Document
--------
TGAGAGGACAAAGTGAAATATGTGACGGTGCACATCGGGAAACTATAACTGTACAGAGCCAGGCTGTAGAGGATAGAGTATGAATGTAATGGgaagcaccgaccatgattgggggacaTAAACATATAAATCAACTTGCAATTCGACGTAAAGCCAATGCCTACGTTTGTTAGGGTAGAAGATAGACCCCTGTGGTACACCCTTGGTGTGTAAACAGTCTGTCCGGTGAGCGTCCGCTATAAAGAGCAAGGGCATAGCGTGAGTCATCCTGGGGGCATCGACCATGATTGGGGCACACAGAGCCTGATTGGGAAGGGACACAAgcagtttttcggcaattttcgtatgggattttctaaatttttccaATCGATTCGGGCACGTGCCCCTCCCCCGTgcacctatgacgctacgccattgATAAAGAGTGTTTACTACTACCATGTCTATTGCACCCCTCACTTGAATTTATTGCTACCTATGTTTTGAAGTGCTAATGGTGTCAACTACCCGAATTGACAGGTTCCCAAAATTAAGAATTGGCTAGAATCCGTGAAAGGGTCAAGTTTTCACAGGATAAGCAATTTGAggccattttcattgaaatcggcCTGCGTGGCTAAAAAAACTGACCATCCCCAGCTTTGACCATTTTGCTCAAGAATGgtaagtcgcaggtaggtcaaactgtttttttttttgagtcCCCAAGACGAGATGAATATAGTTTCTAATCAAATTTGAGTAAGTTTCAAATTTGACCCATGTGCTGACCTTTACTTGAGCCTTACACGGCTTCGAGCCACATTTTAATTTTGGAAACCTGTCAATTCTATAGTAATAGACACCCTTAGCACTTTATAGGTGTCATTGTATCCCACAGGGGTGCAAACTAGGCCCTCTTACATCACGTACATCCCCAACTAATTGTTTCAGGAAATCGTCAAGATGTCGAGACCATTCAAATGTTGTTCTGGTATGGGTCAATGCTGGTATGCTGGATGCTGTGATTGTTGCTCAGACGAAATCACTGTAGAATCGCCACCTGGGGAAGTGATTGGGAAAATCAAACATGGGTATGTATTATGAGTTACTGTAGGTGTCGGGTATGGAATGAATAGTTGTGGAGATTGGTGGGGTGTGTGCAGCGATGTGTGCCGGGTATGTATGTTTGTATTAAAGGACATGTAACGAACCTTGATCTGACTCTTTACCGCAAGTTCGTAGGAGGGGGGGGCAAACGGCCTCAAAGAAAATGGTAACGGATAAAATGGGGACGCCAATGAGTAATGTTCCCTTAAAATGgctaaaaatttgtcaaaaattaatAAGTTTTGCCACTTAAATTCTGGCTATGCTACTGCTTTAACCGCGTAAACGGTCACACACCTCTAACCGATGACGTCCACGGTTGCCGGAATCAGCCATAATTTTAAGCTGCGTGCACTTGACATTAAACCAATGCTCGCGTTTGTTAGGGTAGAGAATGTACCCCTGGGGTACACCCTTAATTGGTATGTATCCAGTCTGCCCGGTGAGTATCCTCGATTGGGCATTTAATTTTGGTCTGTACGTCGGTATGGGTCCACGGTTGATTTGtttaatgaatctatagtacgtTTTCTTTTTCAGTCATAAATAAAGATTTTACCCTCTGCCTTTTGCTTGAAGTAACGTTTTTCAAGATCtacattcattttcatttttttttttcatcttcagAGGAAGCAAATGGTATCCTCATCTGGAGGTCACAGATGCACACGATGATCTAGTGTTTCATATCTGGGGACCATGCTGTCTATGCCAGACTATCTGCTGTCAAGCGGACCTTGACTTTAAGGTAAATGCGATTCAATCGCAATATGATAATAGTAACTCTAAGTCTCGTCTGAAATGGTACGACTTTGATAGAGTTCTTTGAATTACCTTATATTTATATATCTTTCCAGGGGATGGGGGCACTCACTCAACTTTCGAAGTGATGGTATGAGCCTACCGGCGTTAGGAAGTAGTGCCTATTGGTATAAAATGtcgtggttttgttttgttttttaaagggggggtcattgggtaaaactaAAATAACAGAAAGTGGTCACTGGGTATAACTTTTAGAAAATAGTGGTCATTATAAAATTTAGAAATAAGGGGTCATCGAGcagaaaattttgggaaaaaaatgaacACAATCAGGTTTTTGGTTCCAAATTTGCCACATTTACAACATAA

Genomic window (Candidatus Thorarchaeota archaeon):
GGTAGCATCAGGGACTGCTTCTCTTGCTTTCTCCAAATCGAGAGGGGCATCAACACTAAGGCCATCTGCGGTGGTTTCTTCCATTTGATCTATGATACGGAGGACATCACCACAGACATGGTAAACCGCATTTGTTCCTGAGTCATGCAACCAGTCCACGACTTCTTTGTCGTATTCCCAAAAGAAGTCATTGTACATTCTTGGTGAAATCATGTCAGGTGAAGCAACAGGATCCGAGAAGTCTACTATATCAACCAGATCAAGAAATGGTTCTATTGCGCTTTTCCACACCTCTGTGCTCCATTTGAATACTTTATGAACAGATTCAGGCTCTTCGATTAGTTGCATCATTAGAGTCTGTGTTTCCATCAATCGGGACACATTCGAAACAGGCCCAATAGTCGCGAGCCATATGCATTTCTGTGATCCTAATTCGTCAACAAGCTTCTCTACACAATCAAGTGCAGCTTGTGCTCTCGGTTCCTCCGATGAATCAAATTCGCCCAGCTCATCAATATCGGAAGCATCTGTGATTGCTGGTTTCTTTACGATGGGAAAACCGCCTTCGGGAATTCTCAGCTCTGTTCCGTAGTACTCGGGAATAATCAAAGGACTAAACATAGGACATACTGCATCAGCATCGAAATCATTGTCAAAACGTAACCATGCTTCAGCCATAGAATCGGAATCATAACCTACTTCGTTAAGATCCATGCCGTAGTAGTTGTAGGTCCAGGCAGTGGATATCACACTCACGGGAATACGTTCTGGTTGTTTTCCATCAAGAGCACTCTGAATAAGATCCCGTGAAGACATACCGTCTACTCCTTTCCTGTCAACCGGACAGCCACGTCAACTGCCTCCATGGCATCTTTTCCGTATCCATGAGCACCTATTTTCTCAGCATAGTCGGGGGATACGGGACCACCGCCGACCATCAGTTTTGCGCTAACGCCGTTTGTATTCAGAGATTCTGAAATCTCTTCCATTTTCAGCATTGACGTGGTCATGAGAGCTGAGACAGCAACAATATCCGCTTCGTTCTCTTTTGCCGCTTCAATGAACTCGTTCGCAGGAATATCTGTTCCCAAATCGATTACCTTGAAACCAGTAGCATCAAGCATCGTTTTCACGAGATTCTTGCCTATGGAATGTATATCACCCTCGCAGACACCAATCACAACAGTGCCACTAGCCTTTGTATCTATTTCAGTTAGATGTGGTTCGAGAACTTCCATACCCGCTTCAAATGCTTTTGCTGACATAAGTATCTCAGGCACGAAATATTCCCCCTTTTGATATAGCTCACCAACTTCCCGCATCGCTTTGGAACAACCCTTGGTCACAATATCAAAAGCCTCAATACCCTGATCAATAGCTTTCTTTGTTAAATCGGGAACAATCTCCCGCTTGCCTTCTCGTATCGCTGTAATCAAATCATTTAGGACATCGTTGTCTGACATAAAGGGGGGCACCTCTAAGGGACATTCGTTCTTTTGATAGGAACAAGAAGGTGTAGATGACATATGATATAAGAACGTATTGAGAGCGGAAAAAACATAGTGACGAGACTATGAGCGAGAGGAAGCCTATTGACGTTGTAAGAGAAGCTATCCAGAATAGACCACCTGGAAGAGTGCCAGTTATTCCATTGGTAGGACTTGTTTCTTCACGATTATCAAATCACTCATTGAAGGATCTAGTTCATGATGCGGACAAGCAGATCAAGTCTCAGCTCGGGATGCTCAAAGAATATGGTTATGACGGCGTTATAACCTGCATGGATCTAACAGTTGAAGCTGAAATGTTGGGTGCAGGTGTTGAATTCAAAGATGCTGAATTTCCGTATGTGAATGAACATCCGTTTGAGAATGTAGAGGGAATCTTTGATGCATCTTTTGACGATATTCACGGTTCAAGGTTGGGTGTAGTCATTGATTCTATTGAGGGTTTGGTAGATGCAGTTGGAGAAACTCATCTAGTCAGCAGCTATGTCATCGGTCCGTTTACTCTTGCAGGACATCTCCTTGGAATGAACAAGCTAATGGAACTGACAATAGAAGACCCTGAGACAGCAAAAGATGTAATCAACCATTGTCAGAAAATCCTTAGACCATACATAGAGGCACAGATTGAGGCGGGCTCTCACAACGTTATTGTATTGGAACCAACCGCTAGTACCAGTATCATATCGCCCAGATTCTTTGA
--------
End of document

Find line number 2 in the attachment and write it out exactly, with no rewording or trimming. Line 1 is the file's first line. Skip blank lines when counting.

Genomic window (Candidatus Thorarchaeota archaeon):